But summer is a couple of months away so we could still get snow…lots of it. And if not snow, then bone-chilling rain and gloom which will serve to delay the gentle pleasures of springtime. The secret to getting through this time of year is patience. And I think it helps to stay prodigiously busy…which is why this is a good time of the year for writers and artists. It encourages us to hone two essential talents: practice and patience…focusing on our craft and then waiting…and waiting…to harvest the fruits of our efforts.
Whether you write or paint or sing or act, immersing yourself in your art is a great way to pass time until the weather turns predictably and reliably pleasant…until you can’t resist the urge to tend the garden or wash the windows or sweep the sidewalk…any of a thousand tasks that will lure you away from your desk or canvas or script.
So that time will fly for me, I have decided to launch another blog. It’s not ready to post yet…but ideas are gathering and words are flying. Simply put, I thought I should share something about my life in medicine. Truth be known, many of the scenes you may someday read in The Bandaged Place were roughly crafted from memory and experience…and deserve to be re-envisioned as such—as nonfiction, memoir, and essay. I imagine I have enough material to keep me occupied until I forget what it is I’m writing about…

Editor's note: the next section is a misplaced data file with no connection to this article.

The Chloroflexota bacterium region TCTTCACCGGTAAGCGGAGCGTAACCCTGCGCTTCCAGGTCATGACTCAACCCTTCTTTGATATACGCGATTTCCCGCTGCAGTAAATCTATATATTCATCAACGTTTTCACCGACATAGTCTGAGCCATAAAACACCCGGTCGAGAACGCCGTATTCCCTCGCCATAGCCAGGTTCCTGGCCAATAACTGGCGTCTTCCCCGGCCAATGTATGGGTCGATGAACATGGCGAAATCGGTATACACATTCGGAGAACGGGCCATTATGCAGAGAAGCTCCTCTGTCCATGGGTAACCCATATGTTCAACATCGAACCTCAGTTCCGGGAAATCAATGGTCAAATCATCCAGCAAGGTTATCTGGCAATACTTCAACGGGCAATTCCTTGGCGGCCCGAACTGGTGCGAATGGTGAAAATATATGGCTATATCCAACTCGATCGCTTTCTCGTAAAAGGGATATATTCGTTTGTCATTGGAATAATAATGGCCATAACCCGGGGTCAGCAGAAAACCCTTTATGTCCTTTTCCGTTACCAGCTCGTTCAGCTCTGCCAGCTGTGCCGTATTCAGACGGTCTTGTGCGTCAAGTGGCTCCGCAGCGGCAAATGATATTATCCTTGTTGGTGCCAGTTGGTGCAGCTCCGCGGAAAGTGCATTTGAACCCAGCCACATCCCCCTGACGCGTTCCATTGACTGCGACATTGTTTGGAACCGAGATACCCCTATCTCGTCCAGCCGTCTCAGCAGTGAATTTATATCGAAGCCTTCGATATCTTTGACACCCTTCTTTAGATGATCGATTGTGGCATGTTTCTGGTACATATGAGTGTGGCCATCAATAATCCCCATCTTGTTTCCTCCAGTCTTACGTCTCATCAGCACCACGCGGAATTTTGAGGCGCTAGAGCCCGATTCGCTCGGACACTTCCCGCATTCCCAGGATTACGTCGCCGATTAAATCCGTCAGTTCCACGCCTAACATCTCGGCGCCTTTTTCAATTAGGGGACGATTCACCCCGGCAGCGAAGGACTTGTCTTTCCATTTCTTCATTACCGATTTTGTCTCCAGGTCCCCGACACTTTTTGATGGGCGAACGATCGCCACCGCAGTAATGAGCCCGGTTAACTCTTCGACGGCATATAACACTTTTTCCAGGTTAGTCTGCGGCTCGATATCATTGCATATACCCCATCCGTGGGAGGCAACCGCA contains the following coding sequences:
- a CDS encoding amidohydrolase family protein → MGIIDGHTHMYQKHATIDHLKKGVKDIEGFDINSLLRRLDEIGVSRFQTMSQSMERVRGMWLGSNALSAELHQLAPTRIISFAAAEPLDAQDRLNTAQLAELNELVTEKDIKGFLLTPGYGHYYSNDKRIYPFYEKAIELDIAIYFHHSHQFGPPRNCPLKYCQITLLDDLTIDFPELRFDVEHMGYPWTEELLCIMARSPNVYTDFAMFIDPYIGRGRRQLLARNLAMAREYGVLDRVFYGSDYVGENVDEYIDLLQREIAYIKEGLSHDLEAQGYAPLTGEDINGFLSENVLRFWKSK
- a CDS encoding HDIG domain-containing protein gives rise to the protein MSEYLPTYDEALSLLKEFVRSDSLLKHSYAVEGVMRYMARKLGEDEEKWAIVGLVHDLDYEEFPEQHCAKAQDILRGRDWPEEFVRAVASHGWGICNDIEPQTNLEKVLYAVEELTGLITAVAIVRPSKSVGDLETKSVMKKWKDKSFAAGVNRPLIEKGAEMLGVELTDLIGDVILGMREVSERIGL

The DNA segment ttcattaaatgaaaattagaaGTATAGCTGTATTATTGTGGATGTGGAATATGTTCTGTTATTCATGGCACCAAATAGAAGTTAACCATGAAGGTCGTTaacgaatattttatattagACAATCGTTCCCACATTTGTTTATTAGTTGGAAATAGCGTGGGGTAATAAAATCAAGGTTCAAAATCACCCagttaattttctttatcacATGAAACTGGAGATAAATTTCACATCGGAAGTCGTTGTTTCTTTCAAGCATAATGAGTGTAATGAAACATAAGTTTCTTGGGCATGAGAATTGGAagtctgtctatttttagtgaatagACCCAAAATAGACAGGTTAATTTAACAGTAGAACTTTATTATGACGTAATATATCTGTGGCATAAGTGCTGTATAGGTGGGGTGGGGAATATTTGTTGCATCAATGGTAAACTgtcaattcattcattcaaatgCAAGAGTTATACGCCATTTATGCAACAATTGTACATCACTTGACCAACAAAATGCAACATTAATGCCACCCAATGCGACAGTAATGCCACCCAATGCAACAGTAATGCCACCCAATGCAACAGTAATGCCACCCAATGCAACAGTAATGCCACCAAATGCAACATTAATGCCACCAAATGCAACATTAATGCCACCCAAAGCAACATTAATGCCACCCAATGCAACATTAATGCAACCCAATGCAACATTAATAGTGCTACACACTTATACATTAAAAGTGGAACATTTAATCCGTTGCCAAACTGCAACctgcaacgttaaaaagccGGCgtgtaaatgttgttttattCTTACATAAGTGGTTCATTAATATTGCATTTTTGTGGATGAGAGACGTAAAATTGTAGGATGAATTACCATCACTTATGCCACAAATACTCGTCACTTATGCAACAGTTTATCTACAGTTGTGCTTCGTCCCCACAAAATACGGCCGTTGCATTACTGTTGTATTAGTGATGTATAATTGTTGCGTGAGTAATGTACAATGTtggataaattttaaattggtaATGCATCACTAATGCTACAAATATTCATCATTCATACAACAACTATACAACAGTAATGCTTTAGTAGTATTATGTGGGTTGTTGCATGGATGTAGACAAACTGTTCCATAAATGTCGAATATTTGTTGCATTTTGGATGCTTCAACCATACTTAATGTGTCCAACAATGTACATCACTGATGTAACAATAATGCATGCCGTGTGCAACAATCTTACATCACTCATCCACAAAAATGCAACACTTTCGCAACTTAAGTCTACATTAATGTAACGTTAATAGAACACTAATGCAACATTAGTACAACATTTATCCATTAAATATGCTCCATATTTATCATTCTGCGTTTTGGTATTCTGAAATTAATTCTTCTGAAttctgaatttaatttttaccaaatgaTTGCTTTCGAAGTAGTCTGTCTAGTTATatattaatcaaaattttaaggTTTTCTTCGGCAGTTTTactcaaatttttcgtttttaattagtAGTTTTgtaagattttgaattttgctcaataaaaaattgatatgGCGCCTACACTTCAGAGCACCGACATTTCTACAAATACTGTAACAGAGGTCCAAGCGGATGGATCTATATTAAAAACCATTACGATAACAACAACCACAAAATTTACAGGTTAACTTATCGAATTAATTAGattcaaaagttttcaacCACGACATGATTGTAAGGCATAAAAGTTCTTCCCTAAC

If you’re wondering what you can do to pass the time until spring bursts forth, join me in the A to Z Blogging Challenge at http://alexjcavanaugh.blogspot.com/. Every day in April we will post a blog on a topic that begins with the letters of the alphabet, “a” on April 1st, “b” on April 2nd, and so forth until the end of the month. This should keep us busy. But hurry up…it’s almost full.
Outside the wind is still howling and now snow is officially in the forecast again. Luckily I’ll be so busy writing in March and April that by the time I look up again, the honeysuckle will be in full bloom and the grass will need to be mowed.
How will you keep busy until spring arrives?
“The change from storm and winter to serene and mild weather,
from dark and sluggish hours to bright and elastic ones,
is a memorable crisis which all things proclaim…
A single gentle rain makes the grass many shades greener.
So our prospects brighten on the influence of better thoughts.”
In my next post I’ll tell you about the new writers group I’m meeting with today.